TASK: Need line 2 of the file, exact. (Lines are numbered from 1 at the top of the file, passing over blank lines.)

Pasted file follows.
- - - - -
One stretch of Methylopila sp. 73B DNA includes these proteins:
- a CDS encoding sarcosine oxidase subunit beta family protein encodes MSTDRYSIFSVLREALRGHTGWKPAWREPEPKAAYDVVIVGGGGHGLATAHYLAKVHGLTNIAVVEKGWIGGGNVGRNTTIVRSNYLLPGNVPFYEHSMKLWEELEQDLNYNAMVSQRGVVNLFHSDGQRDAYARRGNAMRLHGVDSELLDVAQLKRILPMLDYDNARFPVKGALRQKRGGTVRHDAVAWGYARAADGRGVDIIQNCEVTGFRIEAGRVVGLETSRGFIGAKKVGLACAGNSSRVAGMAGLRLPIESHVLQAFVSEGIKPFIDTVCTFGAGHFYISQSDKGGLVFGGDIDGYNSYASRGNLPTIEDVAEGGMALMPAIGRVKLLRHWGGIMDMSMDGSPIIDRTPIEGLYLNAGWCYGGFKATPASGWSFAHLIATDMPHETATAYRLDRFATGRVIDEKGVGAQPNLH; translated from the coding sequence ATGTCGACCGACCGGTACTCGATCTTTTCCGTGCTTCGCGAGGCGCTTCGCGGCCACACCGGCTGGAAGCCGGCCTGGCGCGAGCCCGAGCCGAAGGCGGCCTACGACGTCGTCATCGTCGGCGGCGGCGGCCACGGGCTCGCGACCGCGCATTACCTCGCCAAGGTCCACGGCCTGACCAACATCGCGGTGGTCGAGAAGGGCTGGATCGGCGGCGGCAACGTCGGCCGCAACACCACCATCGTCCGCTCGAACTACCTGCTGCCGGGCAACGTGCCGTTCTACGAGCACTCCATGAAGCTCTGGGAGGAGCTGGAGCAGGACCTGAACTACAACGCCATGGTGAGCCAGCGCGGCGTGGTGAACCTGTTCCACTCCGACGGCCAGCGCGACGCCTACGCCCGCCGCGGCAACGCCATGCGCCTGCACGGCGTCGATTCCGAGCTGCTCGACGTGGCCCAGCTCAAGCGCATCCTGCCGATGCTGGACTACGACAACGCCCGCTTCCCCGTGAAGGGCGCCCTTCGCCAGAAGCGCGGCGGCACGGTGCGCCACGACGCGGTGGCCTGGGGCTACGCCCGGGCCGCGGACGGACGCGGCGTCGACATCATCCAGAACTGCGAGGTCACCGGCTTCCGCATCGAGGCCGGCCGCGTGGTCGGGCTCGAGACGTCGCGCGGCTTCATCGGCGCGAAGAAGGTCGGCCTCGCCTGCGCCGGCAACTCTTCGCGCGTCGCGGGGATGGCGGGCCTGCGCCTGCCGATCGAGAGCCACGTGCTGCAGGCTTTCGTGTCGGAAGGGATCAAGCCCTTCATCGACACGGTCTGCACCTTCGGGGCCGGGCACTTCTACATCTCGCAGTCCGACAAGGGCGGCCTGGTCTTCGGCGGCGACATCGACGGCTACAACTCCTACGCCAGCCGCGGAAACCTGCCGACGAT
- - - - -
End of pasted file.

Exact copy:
- a CDS encoding sarcosine oxidase subunit beta family protein encodes MSTDRYSIFSVLREALRGHTGWKPAWREPEPKAAYDVVIVGGGGHGLATAHYLAKVHGLTNIAVVEKGWIGGGNVGRNTTIVRSNYLLPGNVPFYEHSMKLWEELEQDLNYNAMVSQRGVVNLFHSDGQRDAYARRGNAMRLHGVDSELLDVAQLKRILPMLDYDNARFPVKGALRQKRGGTVRHDAVAWGYARAADGRGVDIIQNCEVTGFRIEAGRVVGLETSRGFIGAKKVGLACAGNSSRVAGMAGLRLPIESHVLQAFVSEGIKPFIDTVCTFGAGHFYISQSDKGGLVFGGDIDGYNSYASRGNLPTIEDVAEGGMALMPAIGRVKLLRHWGGIMDMSMDGSPIIDRTPIEGLYLNAGWCYGGFKATPASGWSFAHLIATDMPHETATAYRLDRFATGRVIDEKGVGAQPNLH; translated from the coding sequence ATGTCGACCGACCGGTACTCGATCTTTTCCGTGCTTCGCGAGGCGCTTCGCGGCCACACCGGCTGGAAGCCGGCCTGGCGCGAGCCCGAGCCGAAGGCGGCCTACGACGTCGTCATCGTCGGCGGCGGCGGCCACGGGCTCGCGACCGCGCATTACCTCGCCAAGGTCCACGGCCTGACCAACATCGCGGTGGTCGAGAAGGGCTGGATCGGCGGCGGCAACGTCGGCCGCAACACCACCATCGTCCGCTCGAACTACCTGCTGCCGGGCAACGTGCCGTTCTACGAGCACTCCATGAAGCTCTGGGAGGAGCTGGAGCAGGACCTGAACTACAACGCCATGGTGAGCCAGCGCGGCGTGGTGAACCTGTTCCACTCCGACGGCCAGCGCGACGCCTACGCCCGCCGCGGCAACGCCATGCGCCTGCACGGCGTCGATTCCGAGCTGCTCGACGTGGCCCAGCTCAAGCGCATCCTGCCGATGCTGGACTACGACAACGCCCGCTTCCCCGTGAAGGGCGCCCTTCGCCAGAAGCGCGGCGGCACGGTGCGCCACGACGCGGTGGCCTGGGGCTACGCCCGGGCCGCGGACGGACGCGGCGTCGACATCATCCAGAACTGCGAGGTCACCGGCTTCCGCATCGAGGCCGGCCGCGTGGTCGGGCTCGAGACGTCGCGCGGCTTCATCGGCGCGAAGAAGGTCGGCCTCGCCTGCGCCGGCAACTCTTCGCGCGTCGCGGGGATGGCGGGCCTGCGCCTGCCGATCGAGAGCCACGTGCTGCAGGCTTTCGTGTCGGAAGGGATCAAGCCCTTCATCGACACGGTCTGCACCTTCGGGGCCGGGCACTTCTACATCTCGCAGTCCGACAAGGGCGGCCTGGTCTTCGGCGGCGACATCGACGGCTACAACTCCTACGCCAGCCGCGGAAACCTGCCGACGAT